Many pearls of wisdom are contained in Yiddish stories and folk songs. One such song deals with the upcoming holiday:
Haynt iz Purim
Morgen iz oys
Gib mir a groschen
Und varft mir aroys.
“Today is Purim
Tomorrow it is over
Give me a nickel,
And throw me out.”
For me, this ditty always conveyed the notion that Purim was a fleeting experience. Here today, gone tomorrow, so take advantage of it while you can.
No question about it: There is a carnival-like atmosphere to Purim, an unrestrained celebration we allow ourselves but once a year. For one day, we celebrate the fact that we avoided genocide. We are wildly happy, we feast, drink perhaps a bit too much, and put on garish costumes.
This is certainly one aspect of Purim. Celebrate joyously, discard constraint — but just for one day. Then Purim is oys, over. There is, however, another perspective on Purim, which is not at all transitory, a counter-theme that is well expressed by our sages’ insistence that even if all other Jewish festivals will no longer be celebrated, Purim will last forever.
As joyous as Purim is, there is a solemn side to it that is expressed by the observation made by the kabalists long ago that Yom Kippur is called “Yom Hakippurim,” a day like Purim. The most somber and awe-filled day of the Jewish calendar in some way resembles the zaniest one.
How are we to understand that?
The answer lies in the very nature of the celebration. We celebrate survival, plain and simple physical survival. For that, wild abandon and unbridled joy are appropriate first reactions. But soon thereafter, we must ask ourselves, “Survival for what? What higher purpose must we achieve? What higher objectives must we strive for, now that we have, by the grace of God, survived?”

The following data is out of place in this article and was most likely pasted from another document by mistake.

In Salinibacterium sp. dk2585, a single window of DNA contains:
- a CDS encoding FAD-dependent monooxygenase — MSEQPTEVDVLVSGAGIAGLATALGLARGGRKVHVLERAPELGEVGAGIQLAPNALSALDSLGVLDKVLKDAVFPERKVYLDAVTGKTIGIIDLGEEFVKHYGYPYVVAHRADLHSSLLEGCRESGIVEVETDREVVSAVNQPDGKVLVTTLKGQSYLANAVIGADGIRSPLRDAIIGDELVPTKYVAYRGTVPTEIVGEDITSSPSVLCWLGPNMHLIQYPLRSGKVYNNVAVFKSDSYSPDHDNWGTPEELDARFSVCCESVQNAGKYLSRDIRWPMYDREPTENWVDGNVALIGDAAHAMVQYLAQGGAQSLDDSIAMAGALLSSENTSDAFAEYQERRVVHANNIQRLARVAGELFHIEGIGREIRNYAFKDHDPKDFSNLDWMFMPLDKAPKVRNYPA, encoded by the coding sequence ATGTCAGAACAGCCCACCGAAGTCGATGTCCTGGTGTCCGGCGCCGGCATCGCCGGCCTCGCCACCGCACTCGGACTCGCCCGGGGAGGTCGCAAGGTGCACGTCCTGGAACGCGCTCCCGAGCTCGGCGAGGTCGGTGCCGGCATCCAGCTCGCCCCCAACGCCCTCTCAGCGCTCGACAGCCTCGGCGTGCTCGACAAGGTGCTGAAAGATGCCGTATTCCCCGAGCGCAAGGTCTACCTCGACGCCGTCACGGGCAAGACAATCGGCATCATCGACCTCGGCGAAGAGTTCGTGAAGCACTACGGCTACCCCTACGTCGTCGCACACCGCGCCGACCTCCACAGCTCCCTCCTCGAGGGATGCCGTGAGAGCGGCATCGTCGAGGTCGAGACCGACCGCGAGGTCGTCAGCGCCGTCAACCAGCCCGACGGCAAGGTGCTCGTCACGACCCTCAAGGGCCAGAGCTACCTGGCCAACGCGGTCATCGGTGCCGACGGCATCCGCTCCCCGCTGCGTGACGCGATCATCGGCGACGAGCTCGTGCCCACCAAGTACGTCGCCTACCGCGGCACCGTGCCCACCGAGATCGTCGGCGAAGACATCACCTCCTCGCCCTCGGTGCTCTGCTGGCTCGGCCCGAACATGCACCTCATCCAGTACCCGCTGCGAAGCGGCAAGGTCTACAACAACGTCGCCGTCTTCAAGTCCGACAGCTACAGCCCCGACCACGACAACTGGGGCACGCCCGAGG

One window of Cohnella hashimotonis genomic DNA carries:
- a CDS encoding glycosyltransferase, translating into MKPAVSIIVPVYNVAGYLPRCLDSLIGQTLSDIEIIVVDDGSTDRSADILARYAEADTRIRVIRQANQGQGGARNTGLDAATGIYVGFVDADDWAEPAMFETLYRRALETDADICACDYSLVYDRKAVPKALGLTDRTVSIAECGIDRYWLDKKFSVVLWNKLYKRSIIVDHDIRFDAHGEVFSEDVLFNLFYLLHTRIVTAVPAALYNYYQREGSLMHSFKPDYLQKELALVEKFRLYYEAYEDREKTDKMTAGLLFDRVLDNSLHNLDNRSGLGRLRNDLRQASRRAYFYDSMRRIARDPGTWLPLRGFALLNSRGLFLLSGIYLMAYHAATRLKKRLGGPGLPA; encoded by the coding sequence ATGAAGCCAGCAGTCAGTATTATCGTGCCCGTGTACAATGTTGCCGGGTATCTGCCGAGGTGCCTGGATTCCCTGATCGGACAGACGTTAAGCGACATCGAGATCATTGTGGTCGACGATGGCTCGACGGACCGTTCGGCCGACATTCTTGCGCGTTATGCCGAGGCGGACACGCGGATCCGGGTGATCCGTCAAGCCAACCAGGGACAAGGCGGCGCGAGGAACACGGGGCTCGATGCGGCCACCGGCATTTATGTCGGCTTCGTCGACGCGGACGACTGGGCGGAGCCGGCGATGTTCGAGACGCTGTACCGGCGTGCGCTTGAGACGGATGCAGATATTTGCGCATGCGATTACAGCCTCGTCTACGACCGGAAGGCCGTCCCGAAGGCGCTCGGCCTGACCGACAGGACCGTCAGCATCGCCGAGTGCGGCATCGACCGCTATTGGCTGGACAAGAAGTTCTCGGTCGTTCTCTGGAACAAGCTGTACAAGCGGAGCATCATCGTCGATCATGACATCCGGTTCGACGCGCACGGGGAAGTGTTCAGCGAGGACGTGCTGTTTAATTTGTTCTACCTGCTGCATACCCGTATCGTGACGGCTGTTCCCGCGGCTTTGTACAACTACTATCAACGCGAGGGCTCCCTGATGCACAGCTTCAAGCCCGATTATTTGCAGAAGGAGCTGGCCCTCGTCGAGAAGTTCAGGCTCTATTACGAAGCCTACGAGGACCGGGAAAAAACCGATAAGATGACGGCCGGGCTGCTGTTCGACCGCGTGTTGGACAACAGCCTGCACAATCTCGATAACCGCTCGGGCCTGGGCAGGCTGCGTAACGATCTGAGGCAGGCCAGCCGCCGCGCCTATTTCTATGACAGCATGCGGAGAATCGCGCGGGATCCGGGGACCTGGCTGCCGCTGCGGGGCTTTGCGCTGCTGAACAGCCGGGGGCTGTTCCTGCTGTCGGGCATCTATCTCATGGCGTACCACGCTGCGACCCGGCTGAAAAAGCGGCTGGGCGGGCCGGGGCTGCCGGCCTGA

Purim contains another message, that is as a day that we freely accepted upon ourselves the Torah, which previously we were coerced into accepting. The original acceptance of the Torah on Mount Sinai, our sages tell us, took place under duress. The Almighty, as it were, held the mountain over our heads and threatened, “Either accept the Torah or this mountain will be your grave.”
On Purim, we went beyond that. The Torah was now appreciated as something we really want, as the very reason for our survival. And so, part of Purim is not just “feasting and joy”; it is a rededication to a higher cause, a more mature understanding of why the Torah is necessary.
In a certain sense, many of us today have accepted the Torah under coercion. We were forced into Torah observance because that is how we were brought up; we were given no choice in the matter. Or we want to fit in with a certain group of people and, to do so, must conform to the Torah’s ways.
Purim demands that we reflect upon the importance of Torah study and observance without compulsion, in a freer fashion. When we identify with the Purim story — and with all too numerous similar stories of survival — we find ourselves asking, “Survival for what?” Then each of us finds his or her own answer, and that answer cannot but involve, in some way, a rededication to, a reacceptance of, a new relationship with Torah.
When the Jews emerged victorious from their would-be murderers, they all experienced “light and joy, gaiety and dignity.” But the Purim experience also must involve “light and dignity,” the light of spirituality and wisdom, the dignity of a life of meaning and purpose.
I wish all a happy Purim — of both kinds. Enjoy both the joy of festive celebration, and the light of commitment and renewal.